|Home | About | Journals | Submit | Contact Us | Français|
This comprehensive study was conducted on multi-purpose one-humped camel (Camelus dromedarius) sera and ticks to assess the epidemiological aspects of the Crimean-Congo hemorrhagic fever virus (CCHFV) in northeast Iran.
From May 2012 to January 2013, eleven cities were randomly selected in the Khorasan Provinces of Iran as “clusters,” and at least 14 one-humped camels were sampled from each area. Reverse transcriptase polymerase chain reaction was used for the detection of the CCHFV genome in ticks. Sera were analyzed using specific enzyme-linked immunosorbent assay tests.
Four hundred and eighty ixodid ticks were collected, and the genome of the CCHFV was detected in 49 (10.2%) out of 480 ticks. The CCHFV genome was detected in two out of four tick species, and in tick samples from three cities in Khorassan-e-Jonoobi. All three provinces, and six out of eleven cities, were CCHFV-specific IgG-positive. In total, nine (5.3%) out of 170 one-humped camels were IgG-positive. The highest rate of IgG-positive samples was found in Nehbandan (16.67%).
Continued surveillance and strictly enforced importation and quarantine practices should be implemented to prevent human exposure and the on-going dispersal of infected ticks and livestock in these regions. It is recommended that acaricides be used to prevent CCHF transmission to humans, and to reduce the tick population. In addition, care should be taken by abattoirs workers and people who work with one-humped camels.
“Crimean-Congo hemorrhagic fever virus belongs to the genus Nairovirus in the Bunyaviridae family, and is a human pathogen that can cause a severe, and often fatal, hemorrhagic fever.” (Ergonul 2006). CCHF virus is the most geographically widespread tick-borne virus of medical importance (Ergonul 2006). The disease is endemic in large areas of sub-Saharan Africa and the Middle and Far East, as well as in Eastern Europe. A significant increase of cases in countries such as Kosovo, Albania, Turkey, Iran, and Greece has recently been observed (Alavi-Naini et al. 2006). The CCHFV genome has been isolated from at least 31 different tick species in the Ixodidae (hard ticks) and Argasidae (soft ticks).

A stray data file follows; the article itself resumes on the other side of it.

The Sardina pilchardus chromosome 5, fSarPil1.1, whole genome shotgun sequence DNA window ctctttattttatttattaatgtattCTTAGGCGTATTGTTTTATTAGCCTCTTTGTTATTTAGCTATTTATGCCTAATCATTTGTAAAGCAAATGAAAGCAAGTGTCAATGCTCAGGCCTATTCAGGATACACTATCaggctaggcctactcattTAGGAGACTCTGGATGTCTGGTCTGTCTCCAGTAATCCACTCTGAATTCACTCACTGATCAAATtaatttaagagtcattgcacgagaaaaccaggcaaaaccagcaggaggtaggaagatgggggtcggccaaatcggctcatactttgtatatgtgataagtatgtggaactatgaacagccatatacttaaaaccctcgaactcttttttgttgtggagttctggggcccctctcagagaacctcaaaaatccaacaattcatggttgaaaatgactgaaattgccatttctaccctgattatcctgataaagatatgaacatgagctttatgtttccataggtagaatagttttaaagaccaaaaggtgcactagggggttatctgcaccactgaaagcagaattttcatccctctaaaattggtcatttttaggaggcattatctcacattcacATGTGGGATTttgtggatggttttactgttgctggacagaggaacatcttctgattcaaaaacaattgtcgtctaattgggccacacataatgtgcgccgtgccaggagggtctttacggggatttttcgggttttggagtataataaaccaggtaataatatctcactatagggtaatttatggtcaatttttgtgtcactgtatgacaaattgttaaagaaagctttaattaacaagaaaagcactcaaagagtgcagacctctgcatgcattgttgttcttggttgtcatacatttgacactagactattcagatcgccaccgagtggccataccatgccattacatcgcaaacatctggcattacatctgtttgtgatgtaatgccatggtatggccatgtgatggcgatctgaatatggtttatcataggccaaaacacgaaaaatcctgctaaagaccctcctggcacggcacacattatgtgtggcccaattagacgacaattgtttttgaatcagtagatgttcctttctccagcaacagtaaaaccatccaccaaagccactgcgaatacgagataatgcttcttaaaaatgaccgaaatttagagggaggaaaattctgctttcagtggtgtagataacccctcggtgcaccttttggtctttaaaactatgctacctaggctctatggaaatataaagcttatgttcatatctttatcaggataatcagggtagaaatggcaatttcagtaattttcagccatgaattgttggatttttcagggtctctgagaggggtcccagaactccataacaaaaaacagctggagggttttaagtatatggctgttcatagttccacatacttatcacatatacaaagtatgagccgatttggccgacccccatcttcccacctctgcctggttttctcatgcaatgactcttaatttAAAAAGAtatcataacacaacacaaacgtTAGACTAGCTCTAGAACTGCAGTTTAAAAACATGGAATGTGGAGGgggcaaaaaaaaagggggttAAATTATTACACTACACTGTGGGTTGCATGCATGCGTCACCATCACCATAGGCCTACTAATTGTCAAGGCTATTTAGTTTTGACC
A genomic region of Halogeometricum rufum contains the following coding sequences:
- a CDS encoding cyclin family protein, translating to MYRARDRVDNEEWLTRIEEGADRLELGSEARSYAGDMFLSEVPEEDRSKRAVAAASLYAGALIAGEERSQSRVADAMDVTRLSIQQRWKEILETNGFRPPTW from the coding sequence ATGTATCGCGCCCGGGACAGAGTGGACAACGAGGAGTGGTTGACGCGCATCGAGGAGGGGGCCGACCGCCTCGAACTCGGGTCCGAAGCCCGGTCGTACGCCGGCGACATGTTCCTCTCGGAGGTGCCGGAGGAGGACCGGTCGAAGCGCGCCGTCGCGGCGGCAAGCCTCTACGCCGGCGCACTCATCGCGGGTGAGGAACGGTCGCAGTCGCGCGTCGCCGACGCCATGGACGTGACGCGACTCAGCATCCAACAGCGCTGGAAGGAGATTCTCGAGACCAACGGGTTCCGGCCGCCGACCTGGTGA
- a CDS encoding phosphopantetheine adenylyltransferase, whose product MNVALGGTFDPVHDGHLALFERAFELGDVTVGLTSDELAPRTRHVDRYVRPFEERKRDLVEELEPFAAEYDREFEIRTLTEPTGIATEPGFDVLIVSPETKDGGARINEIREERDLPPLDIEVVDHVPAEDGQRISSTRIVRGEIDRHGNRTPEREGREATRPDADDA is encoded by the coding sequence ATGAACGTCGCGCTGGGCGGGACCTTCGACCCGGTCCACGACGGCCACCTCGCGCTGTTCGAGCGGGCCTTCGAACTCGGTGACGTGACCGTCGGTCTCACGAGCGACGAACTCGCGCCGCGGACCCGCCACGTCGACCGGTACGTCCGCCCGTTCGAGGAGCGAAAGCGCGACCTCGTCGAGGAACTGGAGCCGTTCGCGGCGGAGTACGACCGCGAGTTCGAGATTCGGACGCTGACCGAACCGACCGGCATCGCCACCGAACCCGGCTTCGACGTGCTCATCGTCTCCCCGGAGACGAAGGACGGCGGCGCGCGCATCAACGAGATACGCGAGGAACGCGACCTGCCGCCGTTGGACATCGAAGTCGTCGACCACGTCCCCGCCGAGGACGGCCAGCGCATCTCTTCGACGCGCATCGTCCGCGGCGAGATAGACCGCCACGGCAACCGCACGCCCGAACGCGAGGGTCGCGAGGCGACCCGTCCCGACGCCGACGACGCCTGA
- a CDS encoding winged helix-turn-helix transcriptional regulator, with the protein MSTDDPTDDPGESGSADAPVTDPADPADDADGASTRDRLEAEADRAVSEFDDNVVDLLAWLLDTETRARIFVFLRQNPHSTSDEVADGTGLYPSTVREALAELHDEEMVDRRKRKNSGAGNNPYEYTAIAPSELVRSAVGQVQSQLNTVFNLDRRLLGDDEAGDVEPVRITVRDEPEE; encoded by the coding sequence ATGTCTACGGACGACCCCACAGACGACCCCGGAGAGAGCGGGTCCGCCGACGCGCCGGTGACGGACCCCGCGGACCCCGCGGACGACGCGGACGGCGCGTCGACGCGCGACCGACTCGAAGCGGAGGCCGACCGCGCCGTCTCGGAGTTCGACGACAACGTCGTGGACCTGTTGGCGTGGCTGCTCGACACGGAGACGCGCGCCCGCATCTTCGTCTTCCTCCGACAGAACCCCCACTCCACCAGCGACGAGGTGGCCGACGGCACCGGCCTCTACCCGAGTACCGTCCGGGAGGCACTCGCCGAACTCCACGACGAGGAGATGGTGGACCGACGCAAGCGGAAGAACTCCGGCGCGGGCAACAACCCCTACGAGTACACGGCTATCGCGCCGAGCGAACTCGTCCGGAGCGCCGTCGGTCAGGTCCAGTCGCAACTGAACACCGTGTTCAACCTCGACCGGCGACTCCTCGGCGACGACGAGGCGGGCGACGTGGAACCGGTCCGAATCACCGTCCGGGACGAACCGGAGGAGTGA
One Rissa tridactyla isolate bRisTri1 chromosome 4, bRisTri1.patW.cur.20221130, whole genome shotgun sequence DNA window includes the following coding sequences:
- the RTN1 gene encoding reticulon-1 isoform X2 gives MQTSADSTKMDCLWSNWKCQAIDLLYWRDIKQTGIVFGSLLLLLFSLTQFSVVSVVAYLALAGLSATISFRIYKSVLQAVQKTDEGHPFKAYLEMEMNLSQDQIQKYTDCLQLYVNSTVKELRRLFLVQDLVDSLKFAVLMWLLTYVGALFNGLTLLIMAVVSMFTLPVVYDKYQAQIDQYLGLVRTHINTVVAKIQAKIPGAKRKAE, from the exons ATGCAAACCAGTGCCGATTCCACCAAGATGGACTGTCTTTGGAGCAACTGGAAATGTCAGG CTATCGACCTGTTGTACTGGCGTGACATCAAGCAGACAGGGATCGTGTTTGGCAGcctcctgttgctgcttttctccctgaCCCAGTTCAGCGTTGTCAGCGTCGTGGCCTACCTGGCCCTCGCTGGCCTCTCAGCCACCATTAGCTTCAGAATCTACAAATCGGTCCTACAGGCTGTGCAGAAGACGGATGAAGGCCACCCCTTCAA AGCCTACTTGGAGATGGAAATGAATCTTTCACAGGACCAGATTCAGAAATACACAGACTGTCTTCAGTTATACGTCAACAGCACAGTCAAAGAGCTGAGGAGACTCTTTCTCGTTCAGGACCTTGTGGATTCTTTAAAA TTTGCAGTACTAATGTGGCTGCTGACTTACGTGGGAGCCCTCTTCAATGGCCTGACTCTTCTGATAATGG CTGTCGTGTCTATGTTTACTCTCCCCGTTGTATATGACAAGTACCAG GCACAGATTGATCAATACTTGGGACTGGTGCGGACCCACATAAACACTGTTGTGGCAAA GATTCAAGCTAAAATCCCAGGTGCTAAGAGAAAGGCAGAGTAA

Hyalomma spp ticks are considered the most important in the epidemiology of CCHFV; however, the virus has also been isolated from ticks of other genera (i.e., Rhipicephalus, Boophilus, Dermacentor, Haemaphysalis, and Ixodes spp, (Saijo et al. 2002, Tahmasebi et al. 2010). Infected animals are, however, asymptomatic (Papa et al. 2009). Humans in high-risk occupations (e.g., slaughterhouse workers, shepherds, health care workers, and veterinarians) are prone to CCHF infection (Garcia et al. 2006).
This study was performed to ascertain the prevalence of CCHFV in ticks present on the one-humped camel (Camelus dromedarius), and to estimate the prevalence of CCHFV IgG in the one-humped camel’s sera in three provinces: Khorassan-e-Shomali, Khorassane-Razavi, and Khorassan-e-Jonoobi of Iran.
The study was conducted in three provinces: Khorassan-e-Shomali, Khorassan-e-Razavi, and Khorassan-e-Jonoobi located at 55°17′, 61°15′E and 30°24′, 38°17′N in northeastern and east of Iran (Fig. 1). Khorassan-e-Shomali is a mountainous region, with temperate, cold weather. Khorassan-e-Razavi is a semi-desert region that has mild weather. Khorassan-e-Jonoobi is a semi-desert region that experiences arid conditions. The average annual rainfall is approximately 300–400 mm in the northern areas (Khorassan-e-Shomali) and 150 mm in the central and southern areas (Khorassan-e-Razavi and Khorassan-e-Jonoobi). There are approximately 25 million camels in the world, and nearly 150,000 one-humped camels are in Iran, this is 0.6% of the world camel population, and 3.8% of the Asian camel population (FAO 2011). The majority of Iran’s camels are dromedaries, and they are scat-tered across the country’s provinces. In the Khorassan Provinces the camel population is 37,400 (Ministry of Agriculture Jihad, 2002), but in the authors’ experience at present the actual number is several times greater, the majority of these are in Khorassan-e-Shomali and Khorassan-e-Jonoobi.